Samsung’s Dropcam competitor is called Perch, helps you monitor your home from an Android phone


samsung cameraSamsung SmartCam HD (not the Perch)

One of the biggest trends in technology right now is home automation. Before smartphones it was nearly impossible to know what was going on at your home while you were away. New products, like the Google-owned Dropcam, have made it possible for ordinary people to easily monitor their home from afar at a reasonable price.

Samsung is the another company looking to break into home automation. Last year they acquired SmartThings, a company who has created a popular open platform for connected devices. A new patent from Samsung suggests they are ready to create their own hardware or software for the platform, and it could be a direct competitor to Dropcam.

The patent filed on April 1st, 2015 is for something called “Perch.” Here’s what the description says:

“computer application software for mobile devices for remotely controlling and monitoring video cameras and video feeds; computer vision system for home automation comprised of methods for image and signal processing, object detection and recognition, and motion analysis”

It’s not far of a stretch to see how this is a competitor to Dropcam, a device that you can perch on a shelf to watch your home. The patent is for a mobile application, but we would be surprised if Samsung didn’t have hardware to go with it. They’ve already created home WiFi surveillance cameras in the past. The interesting thing is that Dropcam already works with the SmartThings system, but a device from Samsung could offer more tightly integrated features and software.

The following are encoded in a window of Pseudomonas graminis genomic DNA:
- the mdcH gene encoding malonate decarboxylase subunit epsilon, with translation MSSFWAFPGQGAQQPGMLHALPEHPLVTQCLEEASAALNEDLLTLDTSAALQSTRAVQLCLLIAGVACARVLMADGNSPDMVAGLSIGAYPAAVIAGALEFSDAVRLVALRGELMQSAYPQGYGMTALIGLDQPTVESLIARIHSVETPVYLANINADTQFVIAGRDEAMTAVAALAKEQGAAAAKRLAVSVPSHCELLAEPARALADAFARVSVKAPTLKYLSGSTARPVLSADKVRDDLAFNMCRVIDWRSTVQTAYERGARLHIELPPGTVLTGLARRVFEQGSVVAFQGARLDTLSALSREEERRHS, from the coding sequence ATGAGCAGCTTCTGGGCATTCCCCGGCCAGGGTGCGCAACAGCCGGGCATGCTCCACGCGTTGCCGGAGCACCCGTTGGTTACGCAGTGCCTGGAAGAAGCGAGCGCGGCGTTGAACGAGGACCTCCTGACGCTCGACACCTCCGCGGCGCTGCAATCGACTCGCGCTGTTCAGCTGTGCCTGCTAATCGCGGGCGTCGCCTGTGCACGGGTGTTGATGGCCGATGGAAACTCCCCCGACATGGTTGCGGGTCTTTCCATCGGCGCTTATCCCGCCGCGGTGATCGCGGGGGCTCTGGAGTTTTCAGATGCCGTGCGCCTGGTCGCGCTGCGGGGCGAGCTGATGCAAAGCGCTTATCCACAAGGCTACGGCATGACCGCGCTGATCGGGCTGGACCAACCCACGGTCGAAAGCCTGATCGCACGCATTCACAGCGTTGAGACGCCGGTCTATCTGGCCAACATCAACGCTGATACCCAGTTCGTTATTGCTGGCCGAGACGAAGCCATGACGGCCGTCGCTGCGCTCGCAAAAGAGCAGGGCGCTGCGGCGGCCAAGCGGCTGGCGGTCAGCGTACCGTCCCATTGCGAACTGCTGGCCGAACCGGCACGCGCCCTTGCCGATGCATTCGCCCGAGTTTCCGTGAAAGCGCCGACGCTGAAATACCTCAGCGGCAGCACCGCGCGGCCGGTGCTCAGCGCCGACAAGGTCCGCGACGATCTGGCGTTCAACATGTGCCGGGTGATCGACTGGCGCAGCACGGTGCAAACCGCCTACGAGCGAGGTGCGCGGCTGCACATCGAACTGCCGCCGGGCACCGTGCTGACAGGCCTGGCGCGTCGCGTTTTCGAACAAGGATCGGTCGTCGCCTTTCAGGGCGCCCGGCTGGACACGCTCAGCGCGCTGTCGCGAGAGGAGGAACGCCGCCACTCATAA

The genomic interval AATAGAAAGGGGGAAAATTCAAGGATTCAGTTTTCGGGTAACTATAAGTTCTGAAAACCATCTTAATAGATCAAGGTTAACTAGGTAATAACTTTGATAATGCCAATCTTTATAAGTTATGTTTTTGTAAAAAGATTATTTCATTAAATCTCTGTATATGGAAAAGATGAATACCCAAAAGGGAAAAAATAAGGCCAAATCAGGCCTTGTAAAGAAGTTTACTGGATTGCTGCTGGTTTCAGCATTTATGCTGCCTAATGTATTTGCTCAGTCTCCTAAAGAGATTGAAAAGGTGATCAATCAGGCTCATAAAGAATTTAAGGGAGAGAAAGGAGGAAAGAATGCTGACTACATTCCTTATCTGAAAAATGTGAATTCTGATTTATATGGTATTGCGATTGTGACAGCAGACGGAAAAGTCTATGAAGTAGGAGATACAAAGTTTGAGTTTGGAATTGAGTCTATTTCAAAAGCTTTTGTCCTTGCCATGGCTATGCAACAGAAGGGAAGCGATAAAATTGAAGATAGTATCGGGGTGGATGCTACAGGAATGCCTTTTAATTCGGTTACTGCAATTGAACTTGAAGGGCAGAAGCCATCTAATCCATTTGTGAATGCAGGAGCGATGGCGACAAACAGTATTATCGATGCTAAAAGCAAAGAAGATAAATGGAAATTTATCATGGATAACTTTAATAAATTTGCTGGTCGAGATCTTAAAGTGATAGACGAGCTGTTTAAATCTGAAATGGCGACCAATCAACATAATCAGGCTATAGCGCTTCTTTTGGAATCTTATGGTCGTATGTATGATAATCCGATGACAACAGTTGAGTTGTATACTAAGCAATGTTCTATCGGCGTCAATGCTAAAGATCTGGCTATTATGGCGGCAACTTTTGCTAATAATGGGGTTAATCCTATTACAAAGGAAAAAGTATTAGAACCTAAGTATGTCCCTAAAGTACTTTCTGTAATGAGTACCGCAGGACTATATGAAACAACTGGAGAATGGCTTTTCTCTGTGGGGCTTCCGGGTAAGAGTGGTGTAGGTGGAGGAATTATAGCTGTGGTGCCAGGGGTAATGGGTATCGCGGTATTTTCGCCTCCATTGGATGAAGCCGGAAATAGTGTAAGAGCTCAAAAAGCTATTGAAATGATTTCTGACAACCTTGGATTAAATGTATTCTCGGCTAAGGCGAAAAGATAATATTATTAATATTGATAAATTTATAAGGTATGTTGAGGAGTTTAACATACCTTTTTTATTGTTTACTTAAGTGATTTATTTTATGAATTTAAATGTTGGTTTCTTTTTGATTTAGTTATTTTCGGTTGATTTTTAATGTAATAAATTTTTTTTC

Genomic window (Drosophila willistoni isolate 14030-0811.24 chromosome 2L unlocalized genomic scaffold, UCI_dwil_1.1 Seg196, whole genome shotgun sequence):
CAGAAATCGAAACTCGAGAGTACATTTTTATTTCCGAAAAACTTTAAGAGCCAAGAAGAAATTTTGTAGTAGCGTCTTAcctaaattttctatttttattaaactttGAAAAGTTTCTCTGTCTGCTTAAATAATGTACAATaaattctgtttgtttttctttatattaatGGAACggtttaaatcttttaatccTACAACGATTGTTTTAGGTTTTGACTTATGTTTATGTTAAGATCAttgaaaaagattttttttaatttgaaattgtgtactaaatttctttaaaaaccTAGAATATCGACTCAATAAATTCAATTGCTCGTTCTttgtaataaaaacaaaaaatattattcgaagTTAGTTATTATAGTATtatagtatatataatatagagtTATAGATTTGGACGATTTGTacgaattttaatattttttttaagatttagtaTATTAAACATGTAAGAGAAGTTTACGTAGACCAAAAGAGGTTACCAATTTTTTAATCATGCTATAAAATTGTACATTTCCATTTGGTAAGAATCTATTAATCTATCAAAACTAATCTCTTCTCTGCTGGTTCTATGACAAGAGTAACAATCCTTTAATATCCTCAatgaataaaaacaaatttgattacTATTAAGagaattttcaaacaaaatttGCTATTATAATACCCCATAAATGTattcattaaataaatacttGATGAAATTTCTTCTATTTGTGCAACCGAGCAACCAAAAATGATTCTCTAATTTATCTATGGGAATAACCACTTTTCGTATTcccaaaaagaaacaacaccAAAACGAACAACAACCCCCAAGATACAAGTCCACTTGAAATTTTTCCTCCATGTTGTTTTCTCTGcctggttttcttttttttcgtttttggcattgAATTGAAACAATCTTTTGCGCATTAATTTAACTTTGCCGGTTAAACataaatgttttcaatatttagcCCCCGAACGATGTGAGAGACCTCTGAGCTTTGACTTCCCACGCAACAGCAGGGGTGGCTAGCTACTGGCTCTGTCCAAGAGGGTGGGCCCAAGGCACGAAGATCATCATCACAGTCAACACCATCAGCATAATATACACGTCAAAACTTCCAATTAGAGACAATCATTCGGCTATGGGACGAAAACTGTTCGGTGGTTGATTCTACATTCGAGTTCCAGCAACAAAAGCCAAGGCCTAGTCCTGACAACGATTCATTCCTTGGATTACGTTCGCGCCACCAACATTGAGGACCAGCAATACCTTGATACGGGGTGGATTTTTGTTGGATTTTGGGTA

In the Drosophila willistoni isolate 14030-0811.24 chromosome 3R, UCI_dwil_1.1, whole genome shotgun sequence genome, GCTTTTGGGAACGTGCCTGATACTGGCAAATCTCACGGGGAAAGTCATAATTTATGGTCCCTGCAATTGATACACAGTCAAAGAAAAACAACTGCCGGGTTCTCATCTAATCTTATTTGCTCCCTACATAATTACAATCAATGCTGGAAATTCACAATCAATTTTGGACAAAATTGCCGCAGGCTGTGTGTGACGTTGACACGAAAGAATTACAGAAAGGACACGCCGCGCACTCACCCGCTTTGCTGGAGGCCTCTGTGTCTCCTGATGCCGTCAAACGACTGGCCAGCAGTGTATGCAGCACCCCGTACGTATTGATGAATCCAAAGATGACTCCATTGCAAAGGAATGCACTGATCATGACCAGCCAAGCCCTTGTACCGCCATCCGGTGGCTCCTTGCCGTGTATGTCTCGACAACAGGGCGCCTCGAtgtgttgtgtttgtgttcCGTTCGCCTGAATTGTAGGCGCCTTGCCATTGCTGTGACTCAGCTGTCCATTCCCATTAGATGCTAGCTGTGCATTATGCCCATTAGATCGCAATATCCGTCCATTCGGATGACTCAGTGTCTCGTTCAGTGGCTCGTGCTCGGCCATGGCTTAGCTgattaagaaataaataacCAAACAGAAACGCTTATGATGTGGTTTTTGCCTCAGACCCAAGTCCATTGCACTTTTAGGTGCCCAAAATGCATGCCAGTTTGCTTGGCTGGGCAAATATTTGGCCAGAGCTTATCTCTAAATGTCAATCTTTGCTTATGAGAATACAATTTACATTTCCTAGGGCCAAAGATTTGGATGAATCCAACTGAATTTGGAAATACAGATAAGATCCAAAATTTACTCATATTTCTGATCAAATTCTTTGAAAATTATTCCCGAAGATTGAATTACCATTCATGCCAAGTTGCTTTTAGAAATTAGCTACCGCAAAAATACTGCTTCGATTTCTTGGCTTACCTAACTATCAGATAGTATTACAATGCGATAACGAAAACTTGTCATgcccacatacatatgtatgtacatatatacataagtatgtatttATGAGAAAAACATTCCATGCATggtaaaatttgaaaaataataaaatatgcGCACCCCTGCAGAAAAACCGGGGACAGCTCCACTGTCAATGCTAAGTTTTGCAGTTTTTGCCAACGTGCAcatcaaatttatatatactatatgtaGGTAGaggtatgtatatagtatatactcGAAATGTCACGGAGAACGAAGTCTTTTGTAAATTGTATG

This would be a huge move for Samsung. With Samsung’s ability to pump out hardware, and the excellent SmartThings platform, there is massive potential here. Many companies are dabbling in home automation, but there are no clear front-runners yet. Samsung could be the one to step into that position. Have you bought any home automation devices? Would you buy a Dropcam competitor from Samsung?

Joe Fedewa
Ever since I flipped open my first phone I've been obsessed with the devices. I've dabbled in other platforms, but Android is where I feel most at home.

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  1. Let me record to my home NAS or my own storage and not pay a silly monthly cloud storage fee and I’ll buy 3.

    1. Trendnet and Hikvision make IP cameras that can record directly to a local file server. I’m sure there’s a bunch of other brands that can do that also. I particularly like Hikvision though. They make some great outdoor cameras that you can find at reasonable prices.

      1. Do you have any model numbers or links to the cameras you recommend?

        1. I really like Hikvision cameras, but they are not intended for novice users. You can find people selling them on places like Amazon or NewEgg. For outdoor cameras, the model that I use is the Hikvision DS-2CD2132-I. That’s a 3MP dome camera. The DS-2CD2032-I is the bullet equivalent. They also have similar 1.3MP models that are slightly cheaper. One thing to watch for when ordering is the specified lens size. 4mm is the normal size. A smaller lens would cover a wider area with less detail, and a larger lens would basically be zoomed on a smaller area. Those cameras could powered either through PoE or through a power adapter (which is normally not included).